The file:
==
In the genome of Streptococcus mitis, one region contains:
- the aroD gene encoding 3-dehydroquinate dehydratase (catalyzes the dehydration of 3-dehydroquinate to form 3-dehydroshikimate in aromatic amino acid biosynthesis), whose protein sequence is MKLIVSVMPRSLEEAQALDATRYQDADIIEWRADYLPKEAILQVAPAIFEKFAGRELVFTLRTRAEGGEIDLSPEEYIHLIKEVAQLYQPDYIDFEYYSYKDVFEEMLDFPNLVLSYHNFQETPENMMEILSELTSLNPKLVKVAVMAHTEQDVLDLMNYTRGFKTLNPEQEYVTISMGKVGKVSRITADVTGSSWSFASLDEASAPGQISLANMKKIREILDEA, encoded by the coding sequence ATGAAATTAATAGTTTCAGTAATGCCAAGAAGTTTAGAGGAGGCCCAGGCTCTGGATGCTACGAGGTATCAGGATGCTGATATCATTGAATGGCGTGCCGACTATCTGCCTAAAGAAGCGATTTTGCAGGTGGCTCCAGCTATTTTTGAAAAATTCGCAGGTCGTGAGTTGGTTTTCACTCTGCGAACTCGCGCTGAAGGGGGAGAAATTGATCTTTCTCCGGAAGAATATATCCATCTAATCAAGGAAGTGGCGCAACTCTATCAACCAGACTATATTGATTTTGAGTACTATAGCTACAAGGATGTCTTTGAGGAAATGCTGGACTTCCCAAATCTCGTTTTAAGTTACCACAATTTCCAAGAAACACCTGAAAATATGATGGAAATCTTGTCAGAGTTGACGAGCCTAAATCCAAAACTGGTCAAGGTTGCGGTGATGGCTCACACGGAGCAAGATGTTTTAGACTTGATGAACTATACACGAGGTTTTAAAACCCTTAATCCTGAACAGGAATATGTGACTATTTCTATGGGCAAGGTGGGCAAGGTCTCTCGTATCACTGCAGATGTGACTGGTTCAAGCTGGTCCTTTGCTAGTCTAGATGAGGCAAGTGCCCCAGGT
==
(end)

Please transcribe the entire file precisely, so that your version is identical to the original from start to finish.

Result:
In the genome of Streptococcus mitis, one region contains:
- the aroD gene encoding 3-dehydroquinate dehydratase (catalyzes the dehydration of 3-dehydroquinate to form 3-dehydroshikimate in aromatic amino acid biosynthesis), whose protein sequence is MKLIVSVMPRSLEEAQALDATRYQDADIIEWRADYLPKEAILQVAPAIFEKFAGRELVFTLRTRAEGGEIDLSPEEYIHLIKEVAQLYQPDYIDFEYYSYKDVFEEMLDFPNLVLSYHNFQETPENMMEILSELTSLNPKLVKVAVMAHTEQDVLDLMNYTRGFKTLNPEQEYVTISMGKVGKVSRITADVTGSSWSFASLDEASAPGQISLANMKKIREILDEA, encoded by the coding sequence ATGAAATTAATAGTTTCAGTAATGCCAAGAAGTTTAGAGGAGGCCCAGGCTCTGGATGCTACGAGGTATCAGGATGCTGATATCATTGAATGGCGTGCCGACTATCTGCCTAAAGAAGCGATTTTGCAGGTGGCTCCAGCTATTTTTGAAAAATTCGCAGGTCGTGAGTTGGTTTTCACTCTGCGAACTCGCGCTGAAGGGGGAGAAATTGATCTTTCTCCGGAAGAATATATCCATCTAATCAAGGAAGTGGCGCAACTCTATCAACCAGACTATATTGATTTTGAGTACTATAGCTACAAGGATGTCTTTGAGGAAATGCTGGACTTCCCAAATCTCGTTTTAAGTTACCACAATTTCCAAGAAACACCTGAAAATATGATGGAAATCTTGTCAGAGTTGACGAGCCTAAATCCAAAACTGGTCAAGGTTGCGGTGATGGCTCACACGGAGCAAGATGTTTTAGACTTGATGAACTATACACGAGGTTTTAAAACCCTTAATCCTGAACAGGAATATGTGACTATTTCTATGGGCAAGGTGGGCAAGGTCTCTCGTATCACTGCAGATGTGACTGGTTCAAGCTGGTCCTTTGCTAGTCTAGATGAGGCAAGTGCCCCAGGT